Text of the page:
Inflation – Still Not Spooked (Seriously)
Yet again – inflation is the economic topic du jour after this month’s year-over-year CPI reading clocked in at 5.4%, an increase of 0.4% since last month.
We touched on this during our webinar at the end of last month – we tend to agree with the Fed’s assertion that this is a transitory phenomenon. And we appreciate that assertion has come under fire as price increases have continued over the past few months. And so we’d like to spend some time in this space digging into some of the underlying causes of inflation (or at least the culprits currently getting the most attention), the measures the Fed uses to decide if it’s time to do something about rising prices, and, of course, what this all means for our Clients.
First, let’s dive into the drivers of inflation. Supply-chain issues have been getting a ton of press throughout the pandemic, and even more so lately. We thought this piece by Andy Serwer of Yahoo!Finance did an excellent job capturing the shipping crisis, which is currently at the center of the worldwide supply-chain drama. Supply-chain disruptions like shipping delays lead to higher costs for producers, who pass those costs on to consumers by raising prices. This is part of the inflation story.
Then there’s the global energy crunch. Oil is trading above $80/barrel and the national average price for gasoline hit a seven-year high this week. What’s behind the surge in prices? Demand for energy is back as the world economy continues to ramp up activity, but supply hasn’t kept up. When demand outstrips supply, prices rise. This is another part of the inflation story.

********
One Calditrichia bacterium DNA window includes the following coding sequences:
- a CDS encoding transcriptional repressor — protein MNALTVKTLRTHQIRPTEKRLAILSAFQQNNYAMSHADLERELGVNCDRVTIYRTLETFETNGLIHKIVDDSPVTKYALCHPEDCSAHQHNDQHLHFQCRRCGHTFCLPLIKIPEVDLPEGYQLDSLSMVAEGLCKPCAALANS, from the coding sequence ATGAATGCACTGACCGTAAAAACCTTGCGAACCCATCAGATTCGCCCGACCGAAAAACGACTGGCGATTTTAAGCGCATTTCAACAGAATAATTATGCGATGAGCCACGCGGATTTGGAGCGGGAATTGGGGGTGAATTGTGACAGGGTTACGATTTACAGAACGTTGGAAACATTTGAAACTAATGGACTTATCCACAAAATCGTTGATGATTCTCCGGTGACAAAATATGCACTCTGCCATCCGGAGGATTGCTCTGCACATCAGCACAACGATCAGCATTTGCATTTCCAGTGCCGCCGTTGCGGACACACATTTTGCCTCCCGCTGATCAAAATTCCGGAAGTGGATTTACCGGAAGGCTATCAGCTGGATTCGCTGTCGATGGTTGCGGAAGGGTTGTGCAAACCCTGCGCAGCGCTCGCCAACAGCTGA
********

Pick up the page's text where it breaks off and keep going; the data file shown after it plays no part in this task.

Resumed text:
And on top of that, there’s the labor market. There are over 10 million available jobs in the US at the moment, and employers are struggling to fill those positions. That means the leverage is in the hands of the laborers, who can afford to leave their jobs for greener pastures with confidence they’ll find a new gig rather quickly. And people are quitting their jobs at higher rates than ever. This could lead to wages being pushed higher, which could ultimately lead to higher prices if companies pass those costs on to their customers. This is yet another part of the inflation story.
And it is here that we’ll emphasize the word “story”. Bad news sells. And the causes above are all facts. And so is this: the two-year inflation rate is 2.5%. In other words, if we zoom out and appreciate that each of the drivers described above are occurring as a direct response to the pandemic, and we adjust our measurement window to look at where prices were before the pandemic began, then we can say that inflation has increased by 2.5% annually for the past two years (related: the Fed’s target rate for inflation is 2%). Not exactly clickbait, is it? But it is an important part of the story.